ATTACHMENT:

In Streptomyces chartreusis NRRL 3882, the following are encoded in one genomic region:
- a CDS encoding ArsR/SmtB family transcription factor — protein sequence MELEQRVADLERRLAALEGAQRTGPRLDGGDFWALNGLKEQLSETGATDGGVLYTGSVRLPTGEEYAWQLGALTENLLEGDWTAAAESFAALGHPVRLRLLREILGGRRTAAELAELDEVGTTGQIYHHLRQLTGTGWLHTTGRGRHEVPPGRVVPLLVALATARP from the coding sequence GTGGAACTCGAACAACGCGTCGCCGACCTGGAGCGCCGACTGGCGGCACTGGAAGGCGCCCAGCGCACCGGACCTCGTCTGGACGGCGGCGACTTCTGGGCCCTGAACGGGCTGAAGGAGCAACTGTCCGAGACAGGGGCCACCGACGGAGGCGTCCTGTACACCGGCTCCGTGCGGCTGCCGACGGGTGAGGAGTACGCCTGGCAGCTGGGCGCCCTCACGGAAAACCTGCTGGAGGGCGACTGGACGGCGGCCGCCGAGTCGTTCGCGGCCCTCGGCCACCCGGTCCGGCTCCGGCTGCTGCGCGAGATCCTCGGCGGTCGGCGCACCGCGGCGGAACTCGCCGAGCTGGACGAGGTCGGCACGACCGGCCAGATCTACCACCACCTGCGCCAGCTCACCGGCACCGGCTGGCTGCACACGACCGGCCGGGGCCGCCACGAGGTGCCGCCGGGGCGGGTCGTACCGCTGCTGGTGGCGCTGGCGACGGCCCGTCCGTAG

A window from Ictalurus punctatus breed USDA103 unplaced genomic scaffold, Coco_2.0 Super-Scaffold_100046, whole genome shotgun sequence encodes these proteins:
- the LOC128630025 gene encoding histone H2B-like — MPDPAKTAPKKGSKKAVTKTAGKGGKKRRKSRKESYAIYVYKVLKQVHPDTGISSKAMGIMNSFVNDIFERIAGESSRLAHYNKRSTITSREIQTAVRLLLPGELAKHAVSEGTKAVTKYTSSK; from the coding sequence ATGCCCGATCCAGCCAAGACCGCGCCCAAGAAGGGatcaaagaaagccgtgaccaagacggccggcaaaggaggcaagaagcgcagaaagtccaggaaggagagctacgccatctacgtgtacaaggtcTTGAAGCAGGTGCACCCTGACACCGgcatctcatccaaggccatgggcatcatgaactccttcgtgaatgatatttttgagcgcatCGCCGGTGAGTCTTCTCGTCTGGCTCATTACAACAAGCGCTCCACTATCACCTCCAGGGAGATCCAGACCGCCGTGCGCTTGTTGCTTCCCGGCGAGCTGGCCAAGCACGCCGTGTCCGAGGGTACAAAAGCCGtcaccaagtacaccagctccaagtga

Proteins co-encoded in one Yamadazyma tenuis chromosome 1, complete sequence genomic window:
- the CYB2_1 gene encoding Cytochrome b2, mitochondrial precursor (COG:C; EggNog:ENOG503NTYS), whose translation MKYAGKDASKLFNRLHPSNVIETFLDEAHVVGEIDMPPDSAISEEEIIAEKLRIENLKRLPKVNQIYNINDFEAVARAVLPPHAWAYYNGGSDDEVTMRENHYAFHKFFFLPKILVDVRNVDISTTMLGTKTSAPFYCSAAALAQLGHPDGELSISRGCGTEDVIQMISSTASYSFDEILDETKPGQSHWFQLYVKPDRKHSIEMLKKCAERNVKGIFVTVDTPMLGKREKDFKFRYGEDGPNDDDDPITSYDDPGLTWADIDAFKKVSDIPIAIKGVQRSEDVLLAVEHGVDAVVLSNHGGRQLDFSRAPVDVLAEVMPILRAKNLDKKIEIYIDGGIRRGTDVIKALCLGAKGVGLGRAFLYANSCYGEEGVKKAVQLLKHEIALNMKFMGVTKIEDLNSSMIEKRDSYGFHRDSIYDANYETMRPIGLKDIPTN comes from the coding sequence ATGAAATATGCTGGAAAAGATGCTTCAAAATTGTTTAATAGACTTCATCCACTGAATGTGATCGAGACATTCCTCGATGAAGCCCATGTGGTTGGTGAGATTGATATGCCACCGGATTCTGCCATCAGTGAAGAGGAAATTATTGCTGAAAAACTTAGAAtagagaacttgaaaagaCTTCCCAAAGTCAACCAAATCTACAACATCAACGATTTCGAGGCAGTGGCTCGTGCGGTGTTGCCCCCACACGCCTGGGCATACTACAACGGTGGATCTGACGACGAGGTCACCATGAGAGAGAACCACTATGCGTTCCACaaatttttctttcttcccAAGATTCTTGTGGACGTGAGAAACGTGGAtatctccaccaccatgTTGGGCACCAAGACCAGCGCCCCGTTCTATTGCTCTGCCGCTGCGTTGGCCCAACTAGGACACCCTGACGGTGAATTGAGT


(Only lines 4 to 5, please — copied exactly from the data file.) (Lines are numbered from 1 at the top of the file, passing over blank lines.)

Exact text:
- the LOC128630025 gene encoding histone H2B-like — MPDPAKTAPKKGSKKAVTKTAGKGGKKRRKSRKESYAIYVYKVLKQVHPDTGISSKAMGIMNSFVNDIFERIAGESSRLAHYNKRSTITSREIQTAVRLLLPGELAKHAVSEGTKAVTKYTSSK; from the coding sequence ATGCCCGATCCAGCCAAGACCGCGCCCAAGAAGGGatcaaagaaagccgtgaccaagacggccggcaaaggaggcaagaagcgcagaaagtccaggaaggagagctacgccatctacgtgtacaaggtcTTGAAGCAGGTGCACCCTGACACCGgcatctcatccaaggccatgggcatcatgaactccttcgtgaatgatatttttgagcgcatCGCCGGTGAGTCTTCTCGTCTGGCTCATTACAACAAGCGCTCCACTATCACCTCCAGGGAGATCCAGACCGCCGTGCGCTTGTTGCTTCCCGGCGAGCTGGCCAAGCACGCCGTGTCCGAGGGTACAAAAGCCGtcaccaagtacaccagctccaagtga

Proteins co-encoded in one Yamadazyma tenuis chromosome 1, complete sequence genomic window: